On a morning in August of 1778, American troops ambushed a British advance group nearby at the corner of Middle Road and Union Street. The Americans were waiting behind some stone walls. As the British troops marched from Newport half went straight ahead on the East Path and the rest turned left on Union Street. The Americans rose from their hiding places and slaughtered one quarter of the British. Some historians refer to this corner as “Bloody Angle.”

Image from in 1940s – PHS President Fred Sherman and Vice President Ms. Chase

This skirmish was commemorated with the dedication of a monument on the grounds of the Christian Union Church, now the headquarters of the Portsmouth Historical Society. This skirmish was only one event in what we call the Battle of Rhode Island. This battle was the only major action in Rhode Island during the Revolutionary War and fighting took place up and down East and West Main Roads in Portsmouth. Action took place at earthen fortifications at Fort Butts, on Quaker Hill, and on Turkey Hill. Although the American troops were forced to retreat to Tiverton, the patriots lost few troops.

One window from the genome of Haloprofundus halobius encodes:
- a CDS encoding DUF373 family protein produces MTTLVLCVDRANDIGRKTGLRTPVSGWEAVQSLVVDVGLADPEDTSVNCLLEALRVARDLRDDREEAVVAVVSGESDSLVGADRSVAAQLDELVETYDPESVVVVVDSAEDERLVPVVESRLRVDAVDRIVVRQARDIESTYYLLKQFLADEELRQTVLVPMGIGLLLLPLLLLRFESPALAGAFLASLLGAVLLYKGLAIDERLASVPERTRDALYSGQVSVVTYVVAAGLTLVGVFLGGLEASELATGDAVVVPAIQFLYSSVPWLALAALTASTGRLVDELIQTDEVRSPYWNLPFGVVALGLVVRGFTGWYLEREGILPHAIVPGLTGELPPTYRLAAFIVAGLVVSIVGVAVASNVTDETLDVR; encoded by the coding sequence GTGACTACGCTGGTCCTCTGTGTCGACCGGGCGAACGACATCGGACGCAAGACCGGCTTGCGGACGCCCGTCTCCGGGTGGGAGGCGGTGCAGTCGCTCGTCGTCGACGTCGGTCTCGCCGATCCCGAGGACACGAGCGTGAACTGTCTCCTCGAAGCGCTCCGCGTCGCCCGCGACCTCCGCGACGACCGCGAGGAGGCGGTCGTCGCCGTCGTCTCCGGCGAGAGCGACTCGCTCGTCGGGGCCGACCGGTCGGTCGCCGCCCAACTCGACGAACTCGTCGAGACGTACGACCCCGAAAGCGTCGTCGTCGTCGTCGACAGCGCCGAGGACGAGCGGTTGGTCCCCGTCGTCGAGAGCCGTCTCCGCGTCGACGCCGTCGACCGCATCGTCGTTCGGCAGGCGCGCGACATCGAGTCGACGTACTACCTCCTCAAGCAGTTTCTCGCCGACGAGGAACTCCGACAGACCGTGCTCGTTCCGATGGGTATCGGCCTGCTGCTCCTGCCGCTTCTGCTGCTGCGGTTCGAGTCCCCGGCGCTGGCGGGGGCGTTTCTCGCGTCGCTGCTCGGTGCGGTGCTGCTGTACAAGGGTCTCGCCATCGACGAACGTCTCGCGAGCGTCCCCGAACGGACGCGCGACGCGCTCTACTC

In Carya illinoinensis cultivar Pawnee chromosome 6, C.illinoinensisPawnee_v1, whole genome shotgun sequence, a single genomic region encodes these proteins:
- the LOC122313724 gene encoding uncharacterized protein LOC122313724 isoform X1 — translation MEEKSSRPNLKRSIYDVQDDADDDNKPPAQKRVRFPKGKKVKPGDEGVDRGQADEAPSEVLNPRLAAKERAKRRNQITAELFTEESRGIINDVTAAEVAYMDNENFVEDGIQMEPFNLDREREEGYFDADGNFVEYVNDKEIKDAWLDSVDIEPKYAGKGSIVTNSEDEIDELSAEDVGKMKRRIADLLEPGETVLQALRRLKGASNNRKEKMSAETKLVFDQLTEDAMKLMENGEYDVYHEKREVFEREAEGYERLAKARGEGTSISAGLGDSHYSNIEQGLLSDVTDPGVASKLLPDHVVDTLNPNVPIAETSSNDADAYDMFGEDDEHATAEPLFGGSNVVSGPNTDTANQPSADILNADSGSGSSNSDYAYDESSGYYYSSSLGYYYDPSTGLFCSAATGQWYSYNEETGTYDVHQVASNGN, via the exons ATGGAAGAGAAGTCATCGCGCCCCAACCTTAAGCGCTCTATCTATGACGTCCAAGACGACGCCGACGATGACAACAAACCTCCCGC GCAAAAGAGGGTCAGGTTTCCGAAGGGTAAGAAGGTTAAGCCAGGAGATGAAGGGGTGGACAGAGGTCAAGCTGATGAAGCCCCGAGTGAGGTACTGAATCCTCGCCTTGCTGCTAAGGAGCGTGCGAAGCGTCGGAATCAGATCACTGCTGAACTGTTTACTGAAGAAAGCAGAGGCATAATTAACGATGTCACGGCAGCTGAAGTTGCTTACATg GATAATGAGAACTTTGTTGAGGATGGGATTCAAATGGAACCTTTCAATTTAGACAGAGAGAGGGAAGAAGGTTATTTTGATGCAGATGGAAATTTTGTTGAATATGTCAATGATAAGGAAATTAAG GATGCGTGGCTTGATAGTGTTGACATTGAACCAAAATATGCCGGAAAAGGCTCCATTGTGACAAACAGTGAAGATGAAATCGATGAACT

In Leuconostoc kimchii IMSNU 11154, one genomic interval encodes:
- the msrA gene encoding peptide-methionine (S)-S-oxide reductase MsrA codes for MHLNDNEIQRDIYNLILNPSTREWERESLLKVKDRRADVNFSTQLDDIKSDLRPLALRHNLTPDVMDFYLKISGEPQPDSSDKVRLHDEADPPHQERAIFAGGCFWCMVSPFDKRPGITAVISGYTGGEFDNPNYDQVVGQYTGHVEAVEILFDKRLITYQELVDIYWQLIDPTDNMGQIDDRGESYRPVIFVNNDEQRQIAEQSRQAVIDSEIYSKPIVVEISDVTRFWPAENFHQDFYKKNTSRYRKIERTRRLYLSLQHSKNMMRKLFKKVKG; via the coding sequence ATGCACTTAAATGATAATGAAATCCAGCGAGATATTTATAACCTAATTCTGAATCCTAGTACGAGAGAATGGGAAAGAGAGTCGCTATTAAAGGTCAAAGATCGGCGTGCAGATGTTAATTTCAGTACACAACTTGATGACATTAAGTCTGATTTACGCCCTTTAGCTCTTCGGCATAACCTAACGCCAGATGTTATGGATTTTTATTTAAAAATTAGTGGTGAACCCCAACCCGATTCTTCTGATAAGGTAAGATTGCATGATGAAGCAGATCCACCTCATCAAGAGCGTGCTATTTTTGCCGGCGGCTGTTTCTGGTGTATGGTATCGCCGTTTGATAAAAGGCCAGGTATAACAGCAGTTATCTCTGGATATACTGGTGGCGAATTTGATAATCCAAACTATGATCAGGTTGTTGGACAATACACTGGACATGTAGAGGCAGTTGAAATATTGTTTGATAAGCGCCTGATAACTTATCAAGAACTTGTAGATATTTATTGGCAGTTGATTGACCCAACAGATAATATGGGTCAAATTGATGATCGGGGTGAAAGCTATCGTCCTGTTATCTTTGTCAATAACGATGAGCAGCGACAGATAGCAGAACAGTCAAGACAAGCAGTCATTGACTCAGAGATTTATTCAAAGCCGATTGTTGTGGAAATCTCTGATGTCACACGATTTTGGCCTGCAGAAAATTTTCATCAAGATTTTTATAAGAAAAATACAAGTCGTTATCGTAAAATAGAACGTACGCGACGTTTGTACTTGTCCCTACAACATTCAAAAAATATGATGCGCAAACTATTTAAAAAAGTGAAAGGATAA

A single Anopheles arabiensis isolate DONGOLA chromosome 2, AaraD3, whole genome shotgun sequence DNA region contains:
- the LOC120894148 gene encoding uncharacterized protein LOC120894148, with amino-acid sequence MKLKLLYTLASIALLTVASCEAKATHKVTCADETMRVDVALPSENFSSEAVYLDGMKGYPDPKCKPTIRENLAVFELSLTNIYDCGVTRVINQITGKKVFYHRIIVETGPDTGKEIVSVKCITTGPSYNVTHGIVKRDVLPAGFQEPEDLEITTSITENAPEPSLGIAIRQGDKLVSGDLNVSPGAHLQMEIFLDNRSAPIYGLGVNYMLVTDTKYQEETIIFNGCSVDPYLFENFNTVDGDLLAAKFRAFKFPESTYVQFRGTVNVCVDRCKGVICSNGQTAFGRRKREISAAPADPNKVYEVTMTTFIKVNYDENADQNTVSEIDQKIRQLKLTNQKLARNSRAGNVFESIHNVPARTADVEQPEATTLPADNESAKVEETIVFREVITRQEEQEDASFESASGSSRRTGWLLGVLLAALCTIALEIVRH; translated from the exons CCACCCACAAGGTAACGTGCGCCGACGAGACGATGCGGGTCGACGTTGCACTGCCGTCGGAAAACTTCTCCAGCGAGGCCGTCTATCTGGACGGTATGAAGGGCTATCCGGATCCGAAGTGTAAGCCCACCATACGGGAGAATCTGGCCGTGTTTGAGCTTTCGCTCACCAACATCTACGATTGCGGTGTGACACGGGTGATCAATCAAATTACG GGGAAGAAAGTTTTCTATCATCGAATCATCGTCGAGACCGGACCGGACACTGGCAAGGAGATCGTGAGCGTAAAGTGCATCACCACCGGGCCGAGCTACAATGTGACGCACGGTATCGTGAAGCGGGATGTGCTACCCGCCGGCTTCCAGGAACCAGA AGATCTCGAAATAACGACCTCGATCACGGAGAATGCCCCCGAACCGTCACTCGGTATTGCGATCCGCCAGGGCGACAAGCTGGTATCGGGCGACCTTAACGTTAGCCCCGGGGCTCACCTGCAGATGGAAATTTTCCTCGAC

Chapters of the Daughters of the American Revolution in Newport and Portsmouth worked together to erect a monument to the “patriots who fought here in the first skirmish of the Battle of Rhode Island, August 29th, 1778.” The monument is made of Westerly granite and is dressed on one side but left natural on the other side. The stone itself weighs about two tons. The dedication ceremony took place on August 29, 1910. Festivities included a “stirring and patriotic speech” by Congressman William Paine Sheffield. Descendants of soldiers who took part in the battle unveiled the inscription and the program ended with the singing of the Star Spangled Banner.